Students and Teachers pose with Gov. Daugaard

Thank you to the South Dakota Department of Labor and Adult Education and Literacy for sponsoring the event.

 

Heather and Laura with a few students

Everyone Enjoyed an Eventful Day


The Heart-Shaped Holiday

February 12, 2018

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Everyone is seeing red. Valentine’s Day is here. The day for lovers, for family, for friends, for co-workers – the official day when we show the important people in our lives how much they mean to us. The day is celebrated with cards, flowers and chocolates – and lots of them. Many of us grew up with the annual tradition of Valentine’s Day, we remember our parents and grandparents reminiscing about it.

 

But how long has this special day actually been around? The answer is quite simple: Forever. The beginnings of this romantic day are anything but romantic – they are rather mysterious. Christian and Pagan rituals evolved into the way Valentine’s Day is celebrated today.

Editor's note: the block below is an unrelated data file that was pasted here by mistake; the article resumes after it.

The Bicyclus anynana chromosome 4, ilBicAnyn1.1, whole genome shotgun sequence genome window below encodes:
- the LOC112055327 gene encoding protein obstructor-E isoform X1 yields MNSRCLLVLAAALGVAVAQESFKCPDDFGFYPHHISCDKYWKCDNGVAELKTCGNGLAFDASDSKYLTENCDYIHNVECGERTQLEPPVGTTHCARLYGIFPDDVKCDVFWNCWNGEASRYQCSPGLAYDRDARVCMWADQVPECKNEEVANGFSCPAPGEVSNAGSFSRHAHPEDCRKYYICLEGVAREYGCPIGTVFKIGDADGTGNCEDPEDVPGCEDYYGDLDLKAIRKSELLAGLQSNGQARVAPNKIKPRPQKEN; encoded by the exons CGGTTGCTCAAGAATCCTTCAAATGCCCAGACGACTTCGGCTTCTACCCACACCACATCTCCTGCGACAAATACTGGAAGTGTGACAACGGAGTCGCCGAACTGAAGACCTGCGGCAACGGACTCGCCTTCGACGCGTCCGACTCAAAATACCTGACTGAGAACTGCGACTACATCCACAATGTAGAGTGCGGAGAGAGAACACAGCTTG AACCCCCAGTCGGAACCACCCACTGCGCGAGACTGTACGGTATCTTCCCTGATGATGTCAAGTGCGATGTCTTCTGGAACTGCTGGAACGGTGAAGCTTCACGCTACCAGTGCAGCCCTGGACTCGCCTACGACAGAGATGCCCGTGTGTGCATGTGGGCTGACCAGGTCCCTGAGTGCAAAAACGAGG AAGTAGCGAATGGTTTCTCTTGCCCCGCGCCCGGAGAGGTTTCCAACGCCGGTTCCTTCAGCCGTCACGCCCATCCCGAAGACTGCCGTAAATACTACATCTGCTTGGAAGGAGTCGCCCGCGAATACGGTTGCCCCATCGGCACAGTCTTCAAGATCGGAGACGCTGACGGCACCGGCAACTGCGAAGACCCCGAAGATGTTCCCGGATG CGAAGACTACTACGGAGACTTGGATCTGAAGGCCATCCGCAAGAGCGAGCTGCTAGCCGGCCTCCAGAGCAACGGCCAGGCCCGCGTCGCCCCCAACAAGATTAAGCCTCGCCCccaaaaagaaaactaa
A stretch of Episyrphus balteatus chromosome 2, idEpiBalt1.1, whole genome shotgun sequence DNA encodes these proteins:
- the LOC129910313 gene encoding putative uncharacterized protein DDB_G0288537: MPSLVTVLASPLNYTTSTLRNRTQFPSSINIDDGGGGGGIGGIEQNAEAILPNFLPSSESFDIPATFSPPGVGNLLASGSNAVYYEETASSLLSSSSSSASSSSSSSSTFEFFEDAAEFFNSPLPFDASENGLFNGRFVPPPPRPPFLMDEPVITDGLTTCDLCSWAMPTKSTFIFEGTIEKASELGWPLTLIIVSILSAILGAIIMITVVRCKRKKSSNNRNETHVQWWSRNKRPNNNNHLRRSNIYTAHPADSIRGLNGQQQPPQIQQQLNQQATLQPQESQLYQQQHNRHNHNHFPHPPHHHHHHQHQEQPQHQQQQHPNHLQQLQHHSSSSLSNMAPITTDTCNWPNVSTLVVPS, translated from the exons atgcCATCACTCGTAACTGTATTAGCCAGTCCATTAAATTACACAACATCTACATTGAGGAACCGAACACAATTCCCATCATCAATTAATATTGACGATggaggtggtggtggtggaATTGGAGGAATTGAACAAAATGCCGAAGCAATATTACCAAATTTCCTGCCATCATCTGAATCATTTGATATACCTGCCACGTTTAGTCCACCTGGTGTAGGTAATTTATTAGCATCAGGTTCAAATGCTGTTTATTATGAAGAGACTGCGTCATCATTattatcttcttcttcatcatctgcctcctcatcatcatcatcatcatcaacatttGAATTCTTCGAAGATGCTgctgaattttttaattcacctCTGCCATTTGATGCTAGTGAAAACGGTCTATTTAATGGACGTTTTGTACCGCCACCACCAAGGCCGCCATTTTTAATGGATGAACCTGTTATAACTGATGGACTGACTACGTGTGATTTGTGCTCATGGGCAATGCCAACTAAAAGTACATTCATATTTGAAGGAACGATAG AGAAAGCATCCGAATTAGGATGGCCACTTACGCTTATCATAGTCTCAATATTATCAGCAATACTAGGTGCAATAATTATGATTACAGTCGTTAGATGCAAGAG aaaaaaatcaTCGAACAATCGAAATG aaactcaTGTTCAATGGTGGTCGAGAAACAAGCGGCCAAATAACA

Many legends surround the saint named Valentine. One story tells about Valentine, a Roman priest, who secretly married young lovers until he was found out and thrown into prison. There, he fell in love with a young woman who visited him on a regular basis. Shortly before his death he penned her a letter and signed it ‘from your Valentine,’ a phrase that is still associated with this special day. All the tales that speak of the beginnings of this tradition center around a romantic hero named Valentine.
The British Library in London has the oldest Valentine’s card on display – written in 1415 by the Duke of Orleans to his wife while he was held in the Tower of London. Americans started designing their own hand-made cards, beautifully decorated with ribbons and lace, as far back as 1700. In 1840 these cards were replaced by the first printed, mass-produced cards. About 150 million Valentine’s Day cards exchange hands every year, only the number of Christmas cards is higher; 85% are bought by women.